Ex-FBI chief Comey to testify publicly before lawmakers
JIM WATSON (AFP/File)
James Comey, the former FBI chief whose firing by President Donald Trump has triggered uproar, has agreed to testify publicly about Russian interference in the 2016 elections, lawmakers announced Friday.
"I hope that former Director Comey's testimony will help answer some of the questions that have arisen since Director Comey was so suddenly dismissed by the president," the top Democrat on the Senate Intelligence Committee, Mark Warner, said in a statement.
The hearing would be scheduled after the Memorial Day holiday, May 29, according to the statement.
Earlier in the day the New York Times reported that Trump told Russian officials that his firing of Comey, who he referred to as "a real nut job", had taken "great pressure" off of him with regards to an investigation into his administration's ties with Moscow.
The Times cites a document read to the paper by an unnamed US official which summarizes the scandal-ridden May 10 Oval Office meeting between Trump, Russian Foreign Minister Sergei Lavrov, and Moscow's ambassador to the US, Sergey Kislyak.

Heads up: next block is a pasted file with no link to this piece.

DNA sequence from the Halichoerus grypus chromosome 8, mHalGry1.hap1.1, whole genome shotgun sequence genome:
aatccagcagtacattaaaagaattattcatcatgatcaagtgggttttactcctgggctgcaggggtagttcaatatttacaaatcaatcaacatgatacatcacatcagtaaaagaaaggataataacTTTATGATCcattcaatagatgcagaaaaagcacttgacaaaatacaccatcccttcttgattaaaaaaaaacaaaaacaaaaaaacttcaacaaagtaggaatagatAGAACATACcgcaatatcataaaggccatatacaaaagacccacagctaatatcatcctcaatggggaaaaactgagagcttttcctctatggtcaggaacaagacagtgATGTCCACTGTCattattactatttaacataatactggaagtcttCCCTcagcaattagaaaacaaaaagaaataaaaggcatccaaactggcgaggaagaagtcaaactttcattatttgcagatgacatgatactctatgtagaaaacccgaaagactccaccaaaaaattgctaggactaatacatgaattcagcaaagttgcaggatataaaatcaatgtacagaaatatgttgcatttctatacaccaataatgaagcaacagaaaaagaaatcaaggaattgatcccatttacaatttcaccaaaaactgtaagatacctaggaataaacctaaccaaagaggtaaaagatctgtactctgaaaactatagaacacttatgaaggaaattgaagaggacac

"I just fired the head of the FBI. He was crazy, a real nut job," Trump is quoted as saying, according to the document. "I faced great pressure because of Russia. That’s taken off."
"I’m not under investigation." Trump added.
In an explosive report that was immediately denied by the Trump administration, the Times reported earlier this week that the president had urged Comey to drop an investigation into the Russia ties of his sacked national security adviser Michael Flynn.
"I hope you can see your way clear to letting this go, to letting Flynn go," the memo quotes Trump as saying, according to the newspaper which cited a memo summarizing their February 14 meeting.
"He is a good guy. I hope you can let this go," Trump allegedly said.
Flynn, a former military intelligence chief, had been forced out of his White House job the day before Trump's meeting with Comey over concerns about his contacts with Russian officials.
It later emerged that Flynn was suspected by the Justice Department as having become vulnerable to Russian blackmail.
Meanwhile, the Washington Post reported Friday that the probe into possible collusion between the Trump camp and Russia had reached the highest levels of the president's administration, with investigators reportedly pegging a current White House official as a significant person of interest.
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